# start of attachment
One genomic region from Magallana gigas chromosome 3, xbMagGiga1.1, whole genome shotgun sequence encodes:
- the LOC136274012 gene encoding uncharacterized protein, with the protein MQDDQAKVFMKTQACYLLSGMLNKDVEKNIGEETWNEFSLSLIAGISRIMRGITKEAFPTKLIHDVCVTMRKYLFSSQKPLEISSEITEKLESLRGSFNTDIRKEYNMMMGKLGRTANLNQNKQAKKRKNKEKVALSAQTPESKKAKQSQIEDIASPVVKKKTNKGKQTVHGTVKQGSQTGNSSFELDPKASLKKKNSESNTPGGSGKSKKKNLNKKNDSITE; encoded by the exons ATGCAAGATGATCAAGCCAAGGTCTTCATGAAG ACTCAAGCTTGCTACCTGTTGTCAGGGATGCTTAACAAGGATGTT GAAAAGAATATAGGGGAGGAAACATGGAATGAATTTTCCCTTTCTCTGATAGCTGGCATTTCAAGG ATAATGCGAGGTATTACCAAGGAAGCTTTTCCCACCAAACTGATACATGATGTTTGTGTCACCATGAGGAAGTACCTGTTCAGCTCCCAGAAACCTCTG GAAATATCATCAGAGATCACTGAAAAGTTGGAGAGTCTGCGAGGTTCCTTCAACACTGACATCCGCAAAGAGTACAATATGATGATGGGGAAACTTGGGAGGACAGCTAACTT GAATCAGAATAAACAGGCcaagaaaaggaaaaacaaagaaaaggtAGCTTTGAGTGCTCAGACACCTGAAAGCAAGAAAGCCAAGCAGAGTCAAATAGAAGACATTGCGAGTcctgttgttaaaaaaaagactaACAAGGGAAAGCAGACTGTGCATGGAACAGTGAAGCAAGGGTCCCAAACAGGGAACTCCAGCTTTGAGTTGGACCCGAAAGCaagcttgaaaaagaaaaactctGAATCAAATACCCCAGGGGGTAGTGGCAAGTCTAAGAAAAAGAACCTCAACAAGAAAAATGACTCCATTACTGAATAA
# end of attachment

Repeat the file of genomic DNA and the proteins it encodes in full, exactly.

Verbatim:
One genomic region from Magallana gigas chromosome 3, xbMagGiga1.1, whole genome shotgun sequence encodes:
- the LOC136274012 gene encoding uncharacterized protein, with the protein MQDDQAKVFMKTQACYLLSGMLNKDVEKNIGEETWNEFSLSLIAGISRIMRGITKEAFPTKLIHDVCVTMRKYLFSSQKPLEISSEITEKLESLRGSFNTDIRKEYNMMMGKLGRTANLNQNKQAKKRKNKEKVALSAQTPESKKAKQSQIEDIASPVVKKKTNKGKQTVHGTVKQGSQTGNSSFELDPKASLKKKNSESNTPGGSGKSKKKNLNKKNDSITE; encoded by the exons ATGCAAGATGATCAAGCCAAGGTCTTCATGAAG ACTCAAGCTTGCTACCTGTTGTCAGGGATGCTTAACAAGGATGTT GAAAAGAATATAGGGGAGGAAACATGGAATGAATTTTCCCTTTCTCTGATAGCTGGCATTTCAAGG ATAATGCGAGGTATTACCAAGGAAGCTTTTCCCACCAAACTGATACATGATGTTTGTGTCACCATGAGGAAGTACCTGTTCAGCTCCCAGAAACCTCTG GAAATATCATCAGAGATCACTGAAAAGTTGGAGAGTCTGCGAGGTTCCTTCAACACTGACATCCGCAAAGAGTACAATATGATGATGGGGAAACTTGGGAGGACAGCTAACTT GAATCAGAATAAACAGGCcaagaaaaggaaaaacaaagaaaaggtAGCTTTGAGTGCTCAGACACCTGAAAGCAAGAAAGCCAAGCAGAGTCAAATAGAAGACATTGCGAGTcctgttgttaaaaaaaagactaACAAGGGAAAGCAGACTGTGCATGGAACAGTGAAGCAAGGGTCCCAAACAGGGAACTCCAGCTTTGAGTTGGACCCGAAAGCaagcttgaaaaagaaaaactctGAATCAAATACCCCAGGGGGTAGTGGCAAGTCTAAGAAAAAGAACCTCAACAAGAAAAATGACTCCATTACTGAATAA